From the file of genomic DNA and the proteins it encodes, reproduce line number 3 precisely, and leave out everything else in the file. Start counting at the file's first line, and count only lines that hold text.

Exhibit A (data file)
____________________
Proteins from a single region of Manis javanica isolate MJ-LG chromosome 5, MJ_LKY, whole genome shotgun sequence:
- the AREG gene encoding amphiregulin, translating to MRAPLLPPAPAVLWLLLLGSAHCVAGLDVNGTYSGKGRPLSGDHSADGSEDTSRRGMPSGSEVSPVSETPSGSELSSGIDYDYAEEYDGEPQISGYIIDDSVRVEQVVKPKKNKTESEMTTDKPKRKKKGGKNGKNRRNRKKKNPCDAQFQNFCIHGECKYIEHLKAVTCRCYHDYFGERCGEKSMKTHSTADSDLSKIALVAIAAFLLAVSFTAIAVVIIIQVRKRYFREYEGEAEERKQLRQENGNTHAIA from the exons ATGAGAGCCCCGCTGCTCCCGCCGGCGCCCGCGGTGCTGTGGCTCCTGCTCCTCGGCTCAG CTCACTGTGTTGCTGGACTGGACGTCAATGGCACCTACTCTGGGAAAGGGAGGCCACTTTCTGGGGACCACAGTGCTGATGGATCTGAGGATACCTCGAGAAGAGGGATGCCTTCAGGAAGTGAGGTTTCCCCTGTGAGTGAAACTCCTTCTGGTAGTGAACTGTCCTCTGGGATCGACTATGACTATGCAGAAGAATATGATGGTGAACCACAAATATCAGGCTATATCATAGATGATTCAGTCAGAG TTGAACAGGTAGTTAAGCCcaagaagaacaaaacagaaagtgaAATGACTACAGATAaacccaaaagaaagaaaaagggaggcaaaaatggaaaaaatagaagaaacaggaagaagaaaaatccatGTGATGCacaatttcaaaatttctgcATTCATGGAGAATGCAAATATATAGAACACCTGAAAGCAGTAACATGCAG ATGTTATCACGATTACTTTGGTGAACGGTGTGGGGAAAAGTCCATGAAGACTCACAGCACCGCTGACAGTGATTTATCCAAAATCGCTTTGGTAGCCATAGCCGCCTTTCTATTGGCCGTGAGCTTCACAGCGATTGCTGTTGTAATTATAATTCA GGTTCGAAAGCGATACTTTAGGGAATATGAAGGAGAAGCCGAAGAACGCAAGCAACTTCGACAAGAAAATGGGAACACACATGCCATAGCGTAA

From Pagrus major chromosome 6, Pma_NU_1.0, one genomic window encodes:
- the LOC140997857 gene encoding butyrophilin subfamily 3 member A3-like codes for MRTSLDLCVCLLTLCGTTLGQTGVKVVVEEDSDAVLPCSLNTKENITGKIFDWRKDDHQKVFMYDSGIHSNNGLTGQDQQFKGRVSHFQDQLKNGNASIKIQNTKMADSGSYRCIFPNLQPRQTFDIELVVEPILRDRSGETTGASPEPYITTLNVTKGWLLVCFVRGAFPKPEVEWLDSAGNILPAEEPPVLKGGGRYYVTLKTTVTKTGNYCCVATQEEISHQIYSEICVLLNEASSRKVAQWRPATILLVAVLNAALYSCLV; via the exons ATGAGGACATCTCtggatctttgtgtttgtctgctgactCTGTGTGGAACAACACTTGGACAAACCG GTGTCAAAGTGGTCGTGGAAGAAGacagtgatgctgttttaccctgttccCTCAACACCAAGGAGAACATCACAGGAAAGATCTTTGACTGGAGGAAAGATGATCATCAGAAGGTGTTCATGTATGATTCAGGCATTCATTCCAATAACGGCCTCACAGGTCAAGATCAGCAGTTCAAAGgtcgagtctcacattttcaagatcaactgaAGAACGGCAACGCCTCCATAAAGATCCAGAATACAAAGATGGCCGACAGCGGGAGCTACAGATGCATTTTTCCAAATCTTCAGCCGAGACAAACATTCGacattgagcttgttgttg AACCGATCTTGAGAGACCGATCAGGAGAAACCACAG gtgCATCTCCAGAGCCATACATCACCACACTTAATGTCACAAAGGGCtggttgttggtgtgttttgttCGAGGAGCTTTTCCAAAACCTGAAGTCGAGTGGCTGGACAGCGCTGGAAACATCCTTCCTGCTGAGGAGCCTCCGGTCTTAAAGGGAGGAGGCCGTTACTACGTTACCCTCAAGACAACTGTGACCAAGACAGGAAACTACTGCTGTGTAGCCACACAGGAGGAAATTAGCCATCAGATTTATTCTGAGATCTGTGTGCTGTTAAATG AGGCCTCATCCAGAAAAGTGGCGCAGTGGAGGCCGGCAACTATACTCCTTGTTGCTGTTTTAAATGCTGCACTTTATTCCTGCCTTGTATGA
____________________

From Pagrus major chromosome 6, Pma_NU_1.0, one genomic window encodes: